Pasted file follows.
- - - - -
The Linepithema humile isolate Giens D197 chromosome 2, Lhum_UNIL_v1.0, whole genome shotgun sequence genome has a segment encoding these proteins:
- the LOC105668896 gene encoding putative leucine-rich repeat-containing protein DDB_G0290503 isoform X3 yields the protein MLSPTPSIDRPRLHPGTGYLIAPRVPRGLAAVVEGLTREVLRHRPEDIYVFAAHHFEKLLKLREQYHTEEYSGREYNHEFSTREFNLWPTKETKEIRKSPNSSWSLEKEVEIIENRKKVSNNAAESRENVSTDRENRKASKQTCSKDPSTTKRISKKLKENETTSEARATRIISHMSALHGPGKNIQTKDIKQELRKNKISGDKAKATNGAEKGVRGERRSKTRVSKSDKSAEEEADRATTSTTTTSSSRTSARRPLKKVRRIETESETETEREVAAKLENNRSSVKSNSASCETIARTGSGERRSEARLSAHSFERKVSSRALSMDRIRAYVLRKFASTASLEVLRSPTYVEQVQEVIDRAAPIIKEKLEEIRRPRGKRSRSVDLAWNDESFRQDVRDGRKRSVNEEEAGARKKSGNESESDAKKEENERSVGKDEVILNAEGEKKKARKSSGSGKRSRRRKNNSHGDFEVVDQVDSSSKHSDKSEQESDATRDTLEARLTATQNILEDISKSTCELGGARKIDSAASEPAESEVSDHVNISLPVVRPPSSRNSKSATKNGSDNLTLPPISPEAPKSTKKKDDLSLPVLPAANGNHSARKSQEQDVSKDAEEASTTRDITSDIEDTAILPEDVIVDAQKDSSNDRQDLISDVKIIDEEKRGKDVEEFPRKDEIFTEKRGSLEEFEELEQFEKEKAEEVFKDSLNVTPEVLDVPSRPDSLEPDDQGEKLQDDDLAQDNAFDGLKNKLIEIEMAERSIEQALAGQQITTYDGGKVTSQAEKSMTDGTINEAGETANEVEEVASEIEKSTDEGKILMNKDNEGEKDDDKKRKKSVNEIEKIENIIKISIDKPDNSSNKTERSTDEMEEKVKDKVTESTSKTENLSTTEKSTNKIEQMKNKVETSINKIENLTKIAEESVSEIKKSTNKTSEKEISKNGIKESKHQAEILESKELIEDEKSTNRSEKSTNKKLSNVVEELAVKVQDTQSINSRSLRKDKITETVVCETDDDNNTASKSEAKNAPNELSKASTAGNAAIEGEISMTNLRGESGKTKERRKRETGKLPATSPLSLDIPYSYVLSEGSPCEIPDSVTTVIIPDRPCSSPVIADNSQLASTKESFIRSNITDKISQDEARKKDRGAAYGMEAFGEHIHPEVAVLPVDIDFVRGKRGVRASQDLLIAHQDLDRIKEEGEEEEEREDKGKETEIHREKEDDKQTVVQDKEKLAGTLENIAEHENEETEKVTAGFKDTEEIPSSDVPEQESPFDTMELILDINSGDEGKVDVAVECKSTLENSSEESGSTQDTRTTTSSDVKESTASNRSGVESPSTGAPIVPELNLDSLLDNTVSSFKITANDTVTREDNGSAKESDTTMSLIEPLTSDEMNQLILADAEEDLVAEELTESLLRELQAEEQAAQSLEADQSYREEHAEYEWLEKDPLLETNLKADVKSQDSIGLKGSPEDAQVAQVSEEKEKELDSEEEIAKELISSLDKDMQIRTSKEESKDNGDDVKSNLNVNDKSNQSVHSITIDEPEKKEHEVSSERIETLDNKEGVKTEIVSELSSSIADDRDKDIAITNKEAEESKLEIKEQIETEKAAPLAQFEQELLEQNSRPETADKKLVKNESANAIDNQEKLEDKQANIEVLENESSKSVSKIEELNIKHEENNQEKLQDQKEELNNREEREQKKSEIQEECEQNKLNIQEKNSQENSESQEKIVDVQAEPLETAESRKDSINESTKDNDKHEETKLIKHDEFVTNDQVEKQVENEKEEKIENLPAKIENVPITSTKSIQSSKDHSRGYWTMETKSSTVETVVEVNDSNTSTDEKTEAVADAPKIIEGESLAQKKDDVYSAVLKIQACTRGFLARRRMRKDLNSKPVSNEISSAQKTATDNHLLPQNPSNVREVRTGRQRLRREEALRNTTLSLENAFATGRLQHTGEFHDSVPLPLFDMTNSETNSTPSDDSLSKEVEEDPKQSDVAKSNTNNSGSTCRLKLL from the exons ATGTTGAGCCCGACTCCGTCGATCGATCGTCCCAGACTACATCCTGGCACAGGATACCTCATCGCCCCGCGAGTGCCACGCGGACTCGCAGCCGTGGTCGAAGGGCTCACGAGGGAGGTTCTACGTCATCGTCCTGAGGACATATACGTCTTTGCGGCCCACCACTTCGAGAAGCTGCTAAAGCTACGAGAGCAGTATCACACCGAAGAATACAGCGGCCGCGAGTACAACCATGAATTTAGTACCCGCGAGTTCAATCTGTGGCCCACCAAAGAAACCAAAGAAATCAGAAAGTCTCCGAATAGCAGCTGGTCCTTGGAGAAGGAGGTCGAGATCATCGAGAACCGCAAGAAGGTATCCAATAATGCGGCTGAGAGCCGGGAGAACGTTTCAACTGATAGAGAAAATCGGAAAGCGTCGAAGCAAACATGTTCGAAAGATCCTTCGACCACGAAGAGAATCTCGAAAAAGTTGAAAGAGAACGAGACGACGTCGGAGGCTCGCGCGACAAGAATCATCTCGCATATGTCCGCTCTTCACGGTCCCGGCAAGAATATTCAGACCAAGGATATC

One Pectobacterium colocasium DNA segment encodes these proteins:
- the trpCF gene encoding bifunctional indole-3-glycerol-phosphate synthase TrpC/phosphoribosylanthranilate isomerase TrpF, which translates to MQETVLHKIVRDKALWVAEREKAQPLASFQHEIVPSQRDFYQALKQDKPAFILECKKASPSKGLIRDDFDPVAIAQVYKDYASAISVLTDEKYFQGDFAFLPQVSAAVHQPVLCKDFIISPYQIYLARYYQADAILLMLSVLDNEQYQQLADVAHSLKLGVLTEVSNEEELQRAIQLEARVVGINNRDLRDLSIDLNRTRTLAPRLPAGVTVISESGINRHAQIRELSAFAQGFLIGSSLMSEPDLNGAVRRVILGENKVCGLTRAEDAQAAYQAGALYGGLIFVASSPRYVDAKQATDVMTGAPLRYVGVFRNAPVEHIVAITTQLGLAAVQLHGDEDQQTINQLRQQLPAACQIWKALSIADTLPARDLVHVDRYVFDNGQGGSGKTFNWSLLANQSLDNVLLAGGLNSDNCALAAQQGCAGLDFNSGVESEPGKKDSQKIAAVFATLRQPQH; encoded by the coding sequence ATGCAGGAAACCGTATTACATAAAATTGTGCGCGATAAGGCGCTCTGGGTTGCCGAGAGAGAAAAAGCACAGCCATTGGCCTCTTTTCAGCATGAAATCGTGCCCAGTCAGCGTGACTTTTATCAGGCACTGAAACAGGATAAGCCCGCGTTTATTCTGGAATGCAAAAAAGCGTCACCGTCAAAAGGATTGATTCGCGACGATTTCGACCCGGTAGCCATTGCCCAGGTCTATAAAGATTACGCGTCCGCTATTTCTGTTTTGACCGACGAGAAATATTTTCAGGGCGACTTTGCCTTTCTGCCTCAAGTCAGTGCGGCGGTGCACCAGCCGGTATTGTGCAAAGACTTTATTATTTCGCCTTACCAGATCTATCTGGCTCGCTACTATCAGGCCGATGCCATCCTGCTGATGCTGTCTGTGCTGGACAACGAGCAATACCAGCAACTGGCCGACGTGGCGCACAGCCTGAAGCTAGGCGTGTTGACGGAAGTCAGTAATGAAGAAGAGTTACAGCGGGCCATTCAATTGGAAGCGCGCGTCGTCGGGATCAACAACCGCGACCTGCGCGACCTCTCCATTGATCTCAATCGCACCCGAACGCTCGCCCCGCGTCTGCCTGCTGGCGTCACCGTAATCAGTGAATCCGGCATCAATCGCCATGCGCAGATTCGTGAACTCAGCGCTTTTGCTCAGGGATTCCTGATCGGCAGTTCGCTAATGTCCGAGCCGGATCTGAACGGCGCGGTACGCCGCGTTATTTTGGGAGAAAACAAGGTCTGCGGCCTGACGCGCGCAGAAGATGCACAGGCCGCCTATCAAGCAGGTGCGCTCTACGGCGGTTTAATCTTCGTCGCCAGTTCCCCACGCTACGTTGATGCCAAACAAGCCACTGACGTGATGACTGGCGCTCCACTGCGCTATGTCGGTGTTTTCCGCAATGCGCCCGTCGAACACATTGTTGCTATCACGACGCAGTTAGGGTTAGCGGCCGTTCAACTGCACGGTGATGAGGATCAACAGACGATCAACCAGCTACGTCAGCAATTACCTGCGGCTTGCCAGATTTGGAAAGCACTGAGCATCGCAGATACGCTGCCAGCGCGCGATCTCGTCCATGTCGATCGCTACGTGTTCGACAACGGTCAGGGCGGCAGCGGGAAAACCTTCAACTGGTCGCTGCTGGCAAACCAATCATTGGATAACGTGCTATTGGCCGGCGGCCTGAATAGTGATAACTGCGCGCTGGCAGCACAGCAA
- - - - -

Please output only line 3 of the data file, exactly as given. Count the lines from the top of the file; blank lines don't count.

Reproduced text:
One Pectobacterium colocasium DNA segment encodes these proteins: